Quantitative aspects are essentially the incremental

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Quantitative aspects are essentially the incremental costs stemming from making or purchasing the component. Factors of this type to look at may incorporate things such as availability of manufacturing facilities, needed resources and manufacturing capacity. This may also incorporate variable and fixed expenses that can be found out either by way of estimation or with certainty. Similarly, quantitative expenses would incorporate the cost of the good under consideration as the price is determined by suppliers offering the product for sale in the marketplace. Qualitative factors to look at call for more subjective assessment. Examples of such factors include control over component quality, the reliability and reputation of the suppliers, the possibility of modifying the decision in the future, the long- term viewpoint concerning manufacture or purchase of the product, and the impact of the decision on customers and suppliers. 6.3.2.2 Relevant and Irrelevant Expenses As mentioned earlier, distinguishing between these two kinds of expenses is necessary to come to a make-or-buy decision. Relevant costs for manufacturing the good are all the expenses that could be avoided by not manufacturing the product in addition to the opportunity cost resulting from utilizing production facilities to manufacture the good as against the next best alternative utilization of the manufacturing facilities. Relevant costs for buying the product are all the expenses relating to purchasing a product from suppliers. Irrelevant costs are the expenses involved irrespective of whether the good is produced internally or bought externally. 6.3.2.3 Factors favoring In-house Manufacture Wish to integrate plant operations Need for direct control over manufacturing and/or quality Cost considerations (costs less to make the part) Improved quality control No competent suppliers and/or unreliable suppliers Quantity too little to interest a supplier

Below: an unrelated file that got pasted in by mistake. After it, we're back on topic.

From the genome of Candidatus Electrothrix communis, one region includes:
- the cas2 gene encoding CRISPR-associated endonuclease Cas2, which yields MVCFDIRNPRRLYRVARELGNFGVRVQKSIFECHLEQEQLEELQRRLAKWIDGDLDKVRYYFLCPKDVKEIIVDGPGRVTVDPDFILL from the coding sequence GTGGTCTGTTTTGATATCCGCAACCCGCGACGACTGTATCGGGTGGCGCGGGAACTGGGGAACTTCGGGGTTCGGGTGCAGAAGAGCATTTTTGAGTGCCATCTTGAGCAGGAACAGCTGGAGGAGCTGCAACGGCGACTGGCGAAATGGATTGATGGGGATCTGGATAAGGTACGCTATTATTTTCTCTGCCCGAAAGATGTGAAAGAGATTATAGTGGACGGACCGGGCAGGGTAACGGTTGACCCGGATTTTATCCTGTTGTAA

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77 Design secrecy is necessary to protect proprietary technology Control of transportation, lead time, and warehousing expenses Political, environmental, or social reasons Productive utilization of excess plant capacity to assist with absorbing fixed overhead (utilizing existing idle capacity) Wish to keep up a stable workforce (in times when there are declining sales) Greater guarantee of continual supply 6.3.2.4 Factors favoring Purchase from Outside Suppliers’ specialized know -how and research are more than that of the buyer Lack of expertise Small-volume needs Cost aspects (costs less to purchase the item) Wish to sustain a multiple source policy Item not necessary to the firm’s strategy Limited facilities for a manufacture or inadequate capacity Brand preference Inventory and procurement considerations 6.3.2.5 Costs factors for the make analysis Direct labor expenses Incremental inventory-carrying expenses Incremental capital expenses Incremental purchasing expenses
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